Hughes titled this series of essays “Problems of Transhumanism”, each with its distinctive sub-title. And if one thing at least is to be appreciated from reading these articles, it is, in my modest opinion, the success with which they present the modern transhumanist project as bearing within its character and objective “the unfinished internal contradictions of the Enlightenment tradition.” The author, of course, emphasizes from the onset a yet important motive to his attempt which was to make clear which criticisms of transhumanism are internal contradictions, and which proceed from “external, non-Enlightenment predicates.”

Over the next week or so, I’ll be doing a review of these articles serially, starting with Part 1 below, while also incorporating some relevant views from a number of other thinkers as may be necessary, to aid commentary or analysis of Hughes’ arguments. This exercise, on my part, is essentially intended and hopefully geared to serve as an expository approach towards highlighting the contemporary philosophy and cultural movement of transhumanism whilst encouraging further discourse on the subject.

I invite and would be glad to have as many that may be interested in working through these ideas and issues with me, even as I endeavour, with these series of articles, to open conversations about them.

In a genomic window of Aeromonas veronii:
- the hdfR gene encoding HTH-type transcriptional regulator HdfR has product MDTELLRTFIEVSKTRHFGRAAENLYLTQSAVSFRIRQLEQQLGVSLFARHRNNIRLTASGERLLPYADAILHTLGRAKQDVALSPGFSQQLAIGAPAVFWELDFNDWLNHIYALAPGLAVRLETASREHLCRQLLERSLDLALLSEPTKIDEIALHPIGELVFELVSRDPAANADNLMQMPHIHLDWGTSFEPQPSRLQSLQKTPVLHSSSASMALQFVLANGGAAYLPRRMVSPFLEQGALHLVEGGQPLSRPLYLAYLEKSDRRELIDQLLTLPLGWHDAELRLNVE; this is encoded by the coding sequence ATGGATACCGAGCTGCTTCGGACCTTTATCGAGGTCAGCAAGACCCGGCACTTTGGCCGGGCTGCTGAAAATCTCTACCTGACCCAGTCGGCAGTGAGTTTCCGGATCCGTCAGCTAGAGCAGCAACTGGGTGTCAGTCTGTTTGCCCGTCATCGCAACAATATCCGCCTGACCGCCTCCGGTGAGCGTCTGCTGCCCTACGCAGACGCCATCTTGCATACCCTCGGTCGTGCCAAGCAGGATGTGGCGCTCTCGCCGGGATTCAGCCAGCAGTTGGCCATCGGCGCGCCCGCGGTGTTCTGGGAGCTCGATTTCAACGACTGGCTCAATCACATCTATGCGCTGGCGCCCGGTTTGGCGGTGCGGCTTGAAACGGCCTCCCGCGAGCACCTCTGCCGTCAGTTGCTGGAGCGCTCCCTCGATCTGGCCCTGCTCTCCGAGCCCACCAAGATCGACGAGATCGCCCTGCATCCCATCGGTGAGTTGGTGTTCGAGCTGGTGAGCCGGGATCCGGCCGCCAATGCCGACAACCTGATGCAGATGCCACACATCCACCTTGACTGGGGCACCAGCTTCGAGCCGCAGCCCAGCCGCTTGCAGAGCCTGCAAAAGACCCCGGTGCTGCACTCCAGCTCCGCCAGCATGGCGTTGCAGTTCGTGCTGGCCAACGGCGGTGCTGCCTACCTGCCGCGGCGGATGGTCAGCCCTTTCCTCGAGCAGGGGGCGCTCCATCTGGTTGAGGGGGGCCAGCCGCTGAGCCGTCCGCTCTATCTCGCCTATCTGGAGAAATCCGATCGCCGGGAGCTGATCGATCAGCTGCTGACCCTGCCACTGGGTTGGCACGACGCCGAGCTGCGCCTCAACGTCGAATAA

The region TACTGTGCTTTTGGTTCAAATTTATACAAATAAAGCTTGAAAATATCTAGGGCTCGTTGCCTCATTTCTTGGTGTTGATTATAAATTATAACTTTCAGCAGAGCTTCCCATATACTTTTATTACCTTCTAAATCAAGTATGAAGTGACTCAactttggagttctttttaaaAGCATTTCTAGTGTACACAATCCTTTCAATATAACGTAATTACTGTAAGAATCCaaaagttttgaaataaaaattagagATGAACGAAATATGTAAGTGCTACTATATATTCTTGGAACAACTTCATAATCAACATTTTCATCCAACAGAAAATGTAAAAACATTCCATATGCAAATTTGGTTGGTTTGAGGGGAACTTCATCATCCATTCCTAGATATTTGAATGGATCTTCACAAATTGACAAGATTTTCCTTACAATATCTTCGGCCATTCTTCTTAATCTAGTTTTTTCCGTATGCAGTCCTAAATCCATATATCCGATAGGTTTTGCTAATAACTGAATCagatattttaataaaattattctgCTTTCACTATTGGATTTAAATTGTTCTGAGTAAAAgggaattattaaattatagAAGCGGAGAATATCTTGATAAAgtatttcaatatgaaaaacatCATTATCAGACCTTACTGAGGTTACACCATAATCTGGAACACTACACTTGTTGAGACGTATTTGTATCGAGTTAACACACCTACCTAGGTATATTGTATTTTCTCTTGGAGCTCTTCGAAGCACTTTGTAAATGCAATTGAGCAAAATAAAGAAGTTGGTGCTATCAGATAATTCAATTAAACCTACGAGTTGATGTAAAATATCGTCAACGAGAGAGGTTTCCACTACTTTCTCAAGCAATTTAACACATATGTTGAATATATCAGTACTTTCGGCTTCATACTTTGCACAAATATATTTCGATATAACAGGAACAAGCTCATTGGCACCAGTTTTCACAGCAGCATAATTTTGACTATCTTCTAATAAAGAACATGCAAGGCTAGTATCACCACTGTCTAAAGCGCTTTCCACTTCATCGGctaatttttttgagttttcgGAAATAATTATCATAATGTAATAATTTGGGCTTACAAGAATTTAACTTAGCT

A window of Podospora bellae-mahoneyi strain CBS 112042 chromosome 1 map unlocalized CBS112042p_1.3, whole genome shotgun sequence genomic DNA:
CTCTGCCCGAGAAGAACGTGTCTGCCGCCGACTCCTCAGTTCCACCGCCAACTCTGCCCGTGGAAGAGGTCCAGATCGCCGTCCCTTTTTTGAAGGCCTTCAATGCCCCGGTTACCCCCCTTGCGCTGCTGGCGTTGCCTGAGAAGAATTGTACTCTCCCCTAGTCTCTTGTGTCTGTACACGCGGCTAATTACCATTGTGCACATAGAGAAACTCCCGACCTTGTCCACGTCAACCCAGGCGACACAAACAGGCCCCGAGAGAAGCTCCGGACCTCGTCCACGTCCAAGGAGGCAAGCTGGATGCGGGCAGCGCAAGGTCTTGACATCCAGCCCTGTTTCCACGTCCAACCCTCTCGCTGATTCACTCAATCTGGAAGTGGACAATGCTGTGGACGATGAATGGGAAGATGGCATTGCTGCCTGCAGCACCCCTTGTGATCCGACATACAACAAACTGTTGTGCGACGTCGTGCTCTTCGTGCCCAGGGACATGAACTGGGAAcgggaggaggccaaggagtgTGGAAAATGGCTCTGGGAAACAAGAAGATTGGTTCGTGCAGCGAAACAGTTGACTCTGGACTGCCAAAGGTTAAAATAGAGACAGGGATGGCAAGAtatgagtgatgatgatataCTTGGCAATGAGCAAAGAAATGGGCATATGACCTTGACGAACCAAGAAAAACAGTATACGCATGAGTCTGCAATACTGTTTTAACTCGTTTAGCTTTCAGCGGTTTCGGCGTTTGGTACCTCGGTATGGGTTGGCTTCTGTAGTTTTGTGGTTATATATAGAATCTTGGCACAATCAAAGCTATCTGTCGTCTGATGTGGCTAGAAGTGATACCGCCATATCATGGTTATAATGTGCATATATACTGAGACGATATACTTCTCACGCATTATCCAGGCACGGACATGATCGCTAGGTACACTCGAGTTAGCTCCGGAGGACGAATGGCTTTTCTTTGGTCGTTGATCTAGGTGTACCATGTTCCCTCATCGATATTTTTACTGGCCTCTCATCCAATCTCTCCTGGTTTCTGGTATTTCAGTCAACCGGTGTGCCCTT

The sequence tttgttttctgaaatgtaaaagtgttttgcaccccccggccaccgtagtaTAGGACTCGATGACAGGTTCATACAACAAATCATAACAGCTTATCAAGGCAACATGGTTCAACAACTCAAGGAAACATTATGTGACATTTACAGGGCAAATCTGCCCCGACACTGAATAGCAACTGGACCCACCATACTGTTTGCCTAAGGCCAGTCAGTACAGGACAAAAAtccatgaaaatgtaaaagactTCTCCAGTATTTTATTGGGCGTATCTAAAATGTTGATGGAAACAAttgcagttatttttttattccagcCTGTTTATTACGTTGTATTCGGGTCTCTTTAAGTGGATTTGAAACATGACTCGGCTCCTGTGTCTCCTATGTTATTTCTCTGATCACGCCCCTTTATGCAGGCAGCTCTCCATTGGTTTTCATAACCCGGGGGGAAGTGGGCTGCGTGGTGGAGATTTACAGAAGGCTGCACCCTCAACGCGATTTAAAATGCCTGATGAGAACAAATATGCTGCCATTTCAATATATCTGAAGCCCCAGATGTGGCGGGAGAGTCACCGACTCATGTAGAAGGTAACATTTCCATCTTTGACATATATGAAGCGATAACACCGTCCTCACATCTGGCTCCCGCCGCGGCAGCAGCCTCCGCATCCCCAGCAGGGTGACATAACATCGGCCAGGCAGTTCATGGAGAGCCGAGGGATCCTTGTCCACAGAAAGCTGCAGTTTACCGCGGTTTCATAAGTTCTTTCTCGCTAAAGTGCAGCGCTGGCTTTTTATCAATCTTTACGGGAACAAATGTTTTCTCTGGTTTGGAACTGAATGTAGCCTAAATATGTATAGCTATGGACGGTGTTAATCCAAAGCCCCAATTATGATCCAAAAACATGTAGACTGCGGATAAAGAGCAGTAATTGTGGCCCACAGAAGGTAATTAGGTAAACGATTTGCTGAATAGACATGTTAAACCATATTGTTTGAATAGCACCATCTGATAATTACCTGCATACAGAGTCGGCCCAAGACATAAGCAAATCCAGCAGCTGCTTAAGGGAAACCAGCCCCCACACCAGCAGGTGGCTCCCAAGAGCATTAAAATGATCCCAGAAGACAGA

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The U.S. Transhumanist Party’s First 1,000 Members: An Aggregate Demographic Analysis

The U.S. Transhumanist Party’s First 1,000 Members: An Aggregate Demographic Analysis

Gennady Stolyarov II


On July 7, 2018, the United States Transhumanist Party finally reached its major milestone of 1,000 members.  The U.S. Transhumanist Party collects extremely limited information on its members as a way of respecting their privacy; generally, we only request enough information to be able to contact our members and identify where (in terms of general jurisdiction) they are located. However, it is still possible to derive some general, aggregated insights from overall membership data without compromising any individual member’s privacy. The U.S. Transhumanist Party makes such aggregated data available for the purposes of providing insights as to the composition of the largest transhumanist political organization in the world, which may indirectly (though not precisely) shed insights into the composition of the broader transhumanist movement – at least in terms of identifying where transhumanists tend to be concentrated and areas where the movement is making inroads, as well as continued challenges in reaching certain areas and demographics. Caution should be exercised, however, in considering this information to be “set in stone”, as it is merely a snapshot in time of membership composition, which itself will evolve as new members are added. Furthermore, it is possible that the proportion of individuals who have thoughts or sympathies that could be broadly construed as transhumanist would differ from the proportion of members of the U.S. Transhumanist Party – even based on incidental elements such as the current reach of the U.S. Transhumanist Party’s social networks and media presence, which may be uneven across various constituencies, but which we are always striving to improve.